May 2008

Differential Diagnosis Between Acute Disseminated Encephalomyelitis and Multiple Sclerosis During the First Episode

Author Affiliations

Copyright 2008 American Medical Association. All Rights Reserved. Applicable FARS/DFARS Restrictions Apply to Government Use.2008

Arch Neurol. 2008;65(5):672-677. doi:10.1001/archneur.65.5.676-b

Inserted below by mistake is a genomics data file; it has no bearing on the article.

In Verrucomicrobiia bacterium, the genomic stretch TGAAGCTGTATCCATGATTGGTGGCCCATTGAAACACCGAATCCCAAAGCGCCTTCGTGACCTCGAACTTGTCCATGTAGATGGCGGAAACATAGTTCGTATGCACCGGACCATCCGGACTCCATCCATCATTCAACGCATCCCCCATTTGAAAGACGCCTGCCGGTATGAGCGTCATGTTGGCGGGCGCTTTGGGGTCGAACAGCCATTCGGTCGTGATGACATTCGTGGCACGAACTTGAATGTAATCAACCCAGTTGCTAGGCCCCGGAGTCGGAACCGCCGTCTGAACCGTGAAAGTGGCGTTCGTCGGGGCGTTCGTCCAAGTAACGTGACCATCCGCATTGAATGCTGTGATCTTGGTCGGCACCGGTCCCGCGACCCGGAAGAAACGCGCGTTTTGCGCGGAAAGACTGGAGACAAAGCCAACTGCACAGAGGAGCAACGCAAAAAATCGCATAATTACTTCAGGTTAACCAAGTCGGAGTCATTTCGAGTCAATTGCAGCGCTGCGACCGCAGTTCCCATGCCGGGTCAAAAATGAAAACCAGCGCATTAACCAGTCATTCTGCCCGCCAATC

We have read with interest the recent article by de Seze et al1 titled “Acute Fulminant Demyelinating Disease: A Descriptive Study of 60 Patients.” The article mainly tackles the problem of different diagnosis criteria between acute disseminated encephalomyelitis (ADEM) and multiple sclerosis (MS) during the acute phase of the first episode in a population aged 15 years and older. From this study, it has emerged that the following variables help to distinguish patients with ADEM from patients with MS: atypical symptoms, oligoclonal bands, and gray matter involvement. When referring to adults, de Seze and colleagues cite only the work by Schwarz et al,2 underlining some differential characteristics having to do with age and the distribution of lesions on magnetic resonance imaging. The same topic appears among our subjects of interest, as can be seen from our articles published in 2005,3 2006,4 and 2007,5 which were not cited by de Seze and colleagues. To date, our study concerned approximately 80 adult patients with an average follow-up of more than 2 years, with data collected from 1997 to 2007. Twenty-six percent of ADEM cases showed a recurrent or multiphasic course, causing us to consider differential diagnosis vs the relapsing-remitting form of MS. The following features, already notable at disease onset, are helpful in addressing the diagnosis: age at onset, cerebrospinal fluid findings, consciousness disturbances, peripheral nervous system involvement, visual evoked potentials, and chemokine profile (Table). Interestingly, the same variables, with the inclusion of the degree of neurological impairment, allow us to identify the subgroup of patients with ADEM who have a higher risk of relapse. During follow-up, we noticed some other useful characteristics in addressing the differential diagnosis with MS: (1) the recurrent forms of ADEM, also when characterized by brain involvement during the first stage, recur exclusively in the form of myelitis or myeloradiculitis; and (2) brain magnetic resonance imaging during relapses shows the definitive disappearance of lesions, contrary to what is observed in the typical MS pattern. Moreover, the subgroup of patients with a higher risk of recurrence shows a major degree of functional impairment and a less favorable long-term outcome than that with the classic form of MS. In conclusion, based on our data, the differential diagnosis between ADEM and MS in an adult population can be achieved with acceptable accuracy early in the acute phase of the disease.

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